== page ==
St Barnabas, May 16th 2010
Chapter 12 marks a transition in the story of Acts. Luke carefully constructed his account of the growth of the early church to show just how Acts 1:8 was fulfilled … You will receive power when the Holy Spirit comes on you; and you will be my witnesses in Jerusalem, and in all Judea and Samaria, and to the ends of the earth.
We read about the birth of the church in Jerusalem in Acts 2 … the rapid growth of the church in chapters 3-7, the spread of the church to Samaria in chapter 8, the first gentile converts in chapters 10 & 11.
But Luke doesn’t gloss over the more challenging features of this growth … we know that the Apostles were threatened in Jerusalem, that Stephen was stoned to death, that the word of the Lord only reached Samaria because the believers were scattered by a ‘great persecution’. We know, too, that the Jewish believers didn’t like it much when Peter went to the Roman Centurion in response to a vision and a calling. So Luke doesn’t hide the fact that this growth caused problems for the emerging church … internal stresses and external pressures.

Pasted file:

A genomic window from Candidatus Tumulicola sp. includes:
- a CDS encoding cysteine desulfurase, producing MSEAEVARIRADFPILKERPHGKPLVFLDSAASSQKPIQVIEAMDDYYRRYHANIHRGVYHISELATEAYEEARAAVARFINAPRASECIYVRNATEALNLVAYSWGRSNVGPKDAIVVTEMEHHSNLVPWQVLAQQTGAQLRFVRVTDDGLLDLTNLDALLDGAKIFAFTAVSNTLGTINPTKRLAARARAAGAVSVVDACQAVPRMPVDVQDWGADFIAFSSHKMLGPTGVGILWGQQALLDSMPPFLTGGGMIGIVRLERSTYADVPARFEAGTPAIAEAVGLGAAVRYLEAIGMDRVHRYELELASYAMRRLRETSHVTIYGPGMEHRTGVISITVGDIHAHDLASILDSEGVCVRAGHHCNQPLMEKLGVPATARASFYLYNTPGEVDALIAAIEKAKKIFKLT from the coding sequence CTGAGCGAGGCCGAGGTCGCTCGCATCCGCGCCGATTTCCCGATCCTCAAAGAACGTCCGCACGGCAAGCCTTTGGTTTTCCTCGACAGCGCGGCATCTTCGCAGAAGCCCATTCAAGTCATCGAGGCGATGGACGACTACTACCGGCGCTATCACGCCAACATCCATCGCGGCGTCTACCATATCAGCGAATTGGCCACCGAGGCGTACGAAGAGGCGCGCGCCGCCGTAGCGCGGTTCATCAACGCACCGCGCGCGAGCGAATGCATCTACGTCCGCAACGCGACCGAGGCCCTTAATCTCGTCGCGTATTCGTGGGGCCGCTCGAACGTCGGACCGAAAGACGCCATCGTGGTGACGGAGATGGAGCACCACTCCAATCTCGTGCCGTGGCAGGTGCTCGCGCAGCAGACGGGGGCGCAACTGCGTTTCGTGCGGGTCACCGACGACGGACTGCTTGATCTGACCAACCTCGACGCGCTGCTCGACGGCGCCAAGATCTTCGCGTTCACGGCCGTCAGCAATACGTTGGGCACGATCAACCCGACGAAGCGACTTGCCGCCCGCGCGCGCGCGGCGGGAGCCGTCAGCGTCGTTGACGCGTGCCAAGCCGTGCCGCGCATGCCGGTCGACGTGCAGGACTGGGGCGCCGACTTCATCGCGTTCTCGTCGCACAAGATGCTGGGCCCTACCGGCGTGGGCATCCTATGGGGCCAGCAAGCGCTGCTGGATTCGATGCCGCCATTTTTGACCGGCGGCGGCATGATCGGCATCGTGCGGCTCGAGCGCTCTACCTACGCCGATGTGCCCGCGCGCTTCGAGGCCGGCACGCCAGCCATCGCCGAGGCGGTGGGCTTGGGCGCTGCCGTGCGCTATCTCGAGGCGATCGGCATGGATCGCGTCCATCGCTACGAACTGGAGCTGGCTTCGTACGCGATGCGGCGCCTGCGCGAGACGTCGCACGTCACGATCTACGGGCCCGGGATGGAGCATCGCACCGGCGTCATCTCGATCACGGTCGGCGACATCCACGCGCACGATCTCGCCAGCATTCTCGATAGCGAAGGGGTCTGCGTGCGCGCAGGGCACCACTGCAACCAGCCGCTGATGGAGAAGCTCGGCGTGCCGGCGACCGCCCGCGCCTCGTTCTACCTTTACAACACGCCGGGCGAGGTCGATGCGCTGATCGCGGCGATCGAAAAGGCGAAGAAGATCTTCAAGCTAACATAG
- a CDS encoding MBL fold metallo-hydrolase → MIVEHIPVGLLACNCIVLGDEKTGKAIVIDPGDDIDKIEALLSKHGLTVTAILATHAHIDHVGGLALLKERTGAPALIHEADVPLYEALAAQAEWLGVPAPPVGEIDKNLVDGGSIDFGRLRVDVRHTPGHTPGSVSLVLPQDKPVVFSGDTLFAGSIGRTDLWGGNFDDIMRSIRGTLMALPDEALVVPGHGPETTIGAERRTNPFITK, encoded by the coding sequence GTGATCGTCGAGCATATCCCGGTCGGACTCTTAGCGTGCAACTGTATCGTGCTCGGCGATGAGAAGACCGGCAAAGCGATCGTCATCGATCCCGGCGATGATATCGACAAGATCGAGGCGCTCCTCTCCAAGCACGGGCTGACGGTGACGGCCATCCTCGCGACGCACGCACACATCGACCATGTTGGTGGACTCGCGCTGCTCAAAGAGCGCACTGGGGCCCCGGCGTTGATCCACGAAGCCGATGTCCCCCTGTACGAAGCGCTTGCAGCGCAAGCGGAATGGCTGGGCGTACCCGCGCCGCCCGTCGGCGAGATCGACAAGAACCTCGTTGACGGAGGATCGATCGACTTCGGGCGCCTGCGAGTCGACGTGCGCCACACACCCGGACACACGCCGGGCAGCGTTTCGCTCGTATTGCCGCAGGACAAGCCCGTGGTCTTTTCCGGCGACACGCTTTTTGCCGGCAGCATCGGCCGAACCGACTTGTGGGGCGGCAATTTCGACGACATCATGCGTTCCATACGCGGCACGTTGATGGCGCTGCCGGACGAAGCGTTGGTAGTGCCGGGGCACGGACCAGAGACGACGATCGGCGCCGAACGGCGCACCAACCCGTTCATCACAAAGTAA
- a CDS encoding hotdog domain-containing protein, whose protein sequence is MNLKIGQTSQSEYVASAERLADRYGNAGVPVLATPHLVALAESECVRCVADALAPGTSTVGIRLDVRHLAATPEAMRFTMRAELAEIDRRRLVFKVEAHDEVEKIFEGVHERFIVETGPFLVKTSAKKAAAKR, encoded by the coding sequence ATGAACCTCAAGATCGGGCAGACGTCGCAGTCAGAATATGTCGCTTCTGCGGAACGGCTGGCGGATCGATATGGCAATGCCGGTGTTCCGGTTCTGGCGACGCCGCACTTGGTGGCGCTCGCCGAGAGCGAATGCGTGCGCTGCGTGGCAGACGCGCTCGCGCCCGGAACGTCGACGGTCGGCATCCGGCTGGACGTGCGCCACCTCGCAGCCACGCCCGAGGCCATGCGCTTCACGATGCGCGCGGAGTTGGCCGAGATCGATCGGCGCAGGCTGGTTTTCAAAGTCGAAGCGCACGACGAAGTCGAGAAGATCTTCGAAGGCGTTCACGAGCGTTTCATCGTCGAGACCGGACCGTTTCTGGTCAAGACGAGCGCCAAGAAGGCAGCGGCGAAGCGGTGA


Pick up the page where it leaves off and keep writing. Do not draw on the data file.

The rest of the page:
Last week at the end of Acts 11 we read, that ‘those who had been scattered by the persecution in connection with Stephen travelled as far as Phoenicia, Cyprus and Antioch, telling the message only to Jews. Some of them, however, men from Cyprus and Cyrene, went to Antioch and began to speak to Greeks also, telling them the good news about the Lord Jesus. The Lord’s hand was with them, and a great number of people believed and turned to the Lord.’
Yet Acts 12 starts with more news of on-going persecution in Jerusalem.
This wasn’t however, persecution based on principle but on political expediency. We’ve seen a lot of that in recent days … people seeking alliances to increase their own grip on power and authority. The Herod of Acts 12 was the David Cameron of his day … he had been given his position by the Emperor Caligula, but in order to maintain that position, both over the people he ruled and under the man who put him there, Herod chose to court the favour of the largest party within his jurisdiction … the Jews. He had an idea that he thought might please them and had James, the brother of John, one of the leaders of the early church put to death …